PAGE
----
75% of Concert Choir students have yet to take part in the annual spring tour which has been canceled for the past two years due to Covid-19
In the spring of 2020 and 2021, the NDSU Concert Choir was unable to attend their annual choir tour due to the Covid-19 pandemic, but after two long-awaited years they are able to return to the series of spring 2022 concerts.
“Last year the Covid really impacted us because we had to sing in a huge space, always masked and very distanced. We just couldn’t hear each other,” said Dr. Jo Ann Miller, Distinguished Professor of the university and director of choral activities. “Making music at the same level that we used to do was not possible. We were always together and we always sang and made music, but it was so different .
Two years of missing touring means two classes of students who missed what could have been their final years of touring while at the Concert Choir. According to Dr. Miller, about 75% of the current members of the choir have never toured before.
But this year, the choir is able to begin the transition to a normal practice setting and better prepare for the tour. Although the situation is still not ideal, there has been a great improvement compared to last year.
“We were really happy to be back in the choir hall. Even if we’re masked, at least we’re in the same room and we get along a lot better,” Miller said.
The tour allows each member of the choir to advance both in their music and in their relationships with the other choristers. Dr. Miller thinks this is where the big growth happens.
“I’ve always believed that going on tour is when the choir really gels musically and also personally. And so without that experience of traveling together and singing the same gig over and over again, we missed out on some of the musical growth that the choir has when they have those experiences together,” Miller said. “So I mostly felt sad for the kids who haven’t had the experience. Without that, they don’t really know what they’re missing, so I’m very excited that we’re going to do that this year.
For music majors and non-music majors alike, consecutive days of singing and bonding create memories that will stay with them for a lifetime. About two-thirds of the choir members are music majors, the rest are pursuing a variety of different majors at NDSU.
“My brother, who wasn’t a music student, was in the concert choir for two years and he was talking about touring and he said, ‘You know, those kids, if they didn’t go , they have no idea,’ and I said, ‘No, really not.’ Even as a speech pathology student he loved every minute of it so we can say how cool that is but until you experience it it’s not quite the same .
There are traditions that the choir continues on each tour that new members are going to have to learn from the few choir members who have toured before. Dr. Miller says it’s also important for recruits to gain an understanding of what they need to take from themselves to prepare for the demanding effort it takes to be successful.
“Not really knowing what to expect is one of the things that I think is just different this year because we usually have so many students who have done it before and they kind of pass on the culture to the rest of the choir, but there are so few who did,” Miller said.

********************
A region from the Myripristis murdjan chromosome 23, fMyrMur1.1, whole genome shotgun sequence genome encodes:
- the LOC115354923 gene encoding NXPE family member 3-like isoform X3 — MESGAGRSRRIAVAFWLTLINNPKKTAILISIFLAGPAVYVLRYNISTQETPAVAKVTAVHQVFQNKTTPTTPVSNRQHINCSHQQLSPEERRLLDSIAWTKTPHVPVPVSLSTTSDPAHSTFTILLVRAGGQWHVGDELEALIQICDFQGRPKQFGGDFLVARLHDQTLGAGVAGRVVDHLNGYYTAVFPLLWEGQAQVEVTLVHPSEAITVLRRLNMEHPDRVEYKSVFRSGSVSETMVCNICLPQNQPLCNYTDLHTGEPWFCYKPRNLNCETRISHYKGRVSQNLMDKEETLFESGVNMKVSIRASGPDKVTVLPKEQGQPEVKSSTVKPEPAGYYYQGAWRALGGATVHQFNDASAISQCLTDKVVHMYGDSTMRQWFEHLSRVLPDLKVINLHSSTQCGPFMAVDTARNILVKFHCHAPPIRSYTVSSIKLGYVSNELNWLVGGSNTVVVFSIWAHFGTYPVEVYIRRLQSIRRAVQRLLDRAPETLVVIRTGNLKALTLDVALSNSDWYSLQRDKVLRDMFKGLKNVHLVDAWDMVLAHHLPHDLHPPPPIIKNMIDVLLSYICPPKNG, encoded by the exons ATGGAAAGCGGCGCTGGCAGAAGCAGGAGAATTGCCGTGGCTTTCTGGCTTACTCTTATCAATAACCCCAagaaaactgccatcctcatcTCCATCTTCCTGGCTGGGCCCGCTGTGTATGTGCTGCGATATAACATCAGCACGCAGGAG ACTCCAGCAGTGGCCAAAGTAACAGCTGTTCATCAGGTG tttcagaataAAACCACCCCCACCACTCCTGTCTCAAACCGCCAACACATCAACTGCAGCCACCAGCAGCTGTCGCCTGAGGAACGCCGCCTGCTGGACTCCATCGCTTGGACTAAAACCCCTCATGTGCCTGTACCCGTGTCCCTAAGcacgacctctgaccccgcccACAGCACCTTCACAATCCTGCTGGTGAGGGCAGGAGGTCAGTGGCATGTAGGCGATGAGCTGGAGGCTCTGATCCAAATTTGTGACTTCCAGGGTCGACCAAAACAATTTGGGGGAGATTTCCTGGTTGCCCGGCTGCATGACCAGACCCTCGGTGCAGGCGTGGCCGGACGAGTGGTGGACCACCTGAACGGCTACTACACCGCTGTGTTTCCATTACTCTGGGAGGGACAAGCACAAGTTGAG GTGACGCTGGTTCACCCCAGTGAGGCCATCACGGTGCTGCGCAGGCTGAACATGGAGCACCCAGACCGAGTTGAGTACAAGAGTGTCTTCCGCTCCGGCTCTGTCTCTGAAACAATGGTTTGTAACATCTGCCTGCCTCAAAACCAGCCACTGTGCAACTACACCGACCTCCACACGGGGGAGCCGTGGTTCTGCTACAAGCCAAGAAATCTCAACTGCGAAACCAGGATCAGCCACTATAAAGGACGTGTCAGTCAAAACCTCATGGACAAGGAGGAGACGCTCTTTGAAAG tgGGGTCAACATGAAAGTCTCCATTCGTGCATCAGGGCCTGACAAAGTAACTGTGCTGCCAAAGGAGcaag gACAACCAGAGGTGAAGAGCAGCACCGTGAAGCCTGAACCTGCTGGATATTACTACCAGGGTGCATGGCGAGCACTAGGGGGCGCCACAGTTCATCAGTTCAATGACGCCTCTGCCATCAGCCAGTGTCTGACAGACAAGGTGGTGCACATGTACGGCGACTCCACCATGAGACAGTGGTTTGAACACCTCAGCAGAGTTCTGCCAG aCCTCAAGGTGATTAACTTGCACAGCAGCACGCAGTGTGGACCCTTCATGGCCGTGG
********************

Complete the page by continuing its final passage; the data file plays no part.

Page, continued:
Another difference to this year’s tour from previous tours is the wearing of masks when traveling by bus and at most performances. Although masked singing is new to touring concerts, choir members have been singing in masks since fall 2020, some don’t even know what it’s like to sing in a choir without a mask yet.
“We’re still hoping mask mandates will be canceled at NDSU by the time we leave, which is still two weeks away, but we anticipate that at least a few gigs we’ll still have to sing masked,” Miller said. “Since we sing in spaces much larger than our performance hall, this could increase the possibility of unmasking. We hope we can sing without a mask soon… it’s been so long.
Many hosts have been unmasked for quite some time, but there are still a few that have barely opened. St. Mark’s Cathedral in Minneapolis has just resumed service and is still carefully monitoring Covid and requiring masks.
“We’ll probably sing most of our gigs in masks,” Miller said. “If we’re able to sing some of them without a mask, that will always be an option for singers who feel the need to stay masked a bit longer.”
Last year, the choir did not see many cases of COVID. However, this year with omicron, they had many more absences and positive cases among their members. Due to harsh winter conditions for the past two weeks, they also missed three rehearsals for NDSU which closed its campus.
“The concert choir does a lot of repertoire, so these factors have affected our progress on some pieces. We are trying to catch up by doing additional sections, having practice tracks for members to use, and expecting more them than what they probably expected of themselves,” Miller said.
The recent absence of choir members and dwindling rehearsals puts the quality of the band’s work on the back foot more than they would like. But, like most performances, the working pieces usually click together just in time for the big show.
“I think we’ll get there for sure because we always do, so I’m not worried about reaching the level of performance that we expect, it’s just that we’re getting a little bit closer than I think. would prefer,” Miller said. “So it’s just a matter of making adjustments as we go along, both on my part as a conductor, but also on the part of the individuals who have to step in.”
The choir will travel to cities in South Dakota, North Dakota, Minnesota and Wisconsin to perform their concerts. Their home performance will be at 4 p.m. on Sunday, March 20 at the Lutheran Church of Peace, Fargo.
For those with questions or concerns, contact Dr. Jo Ann Miller at [email protected]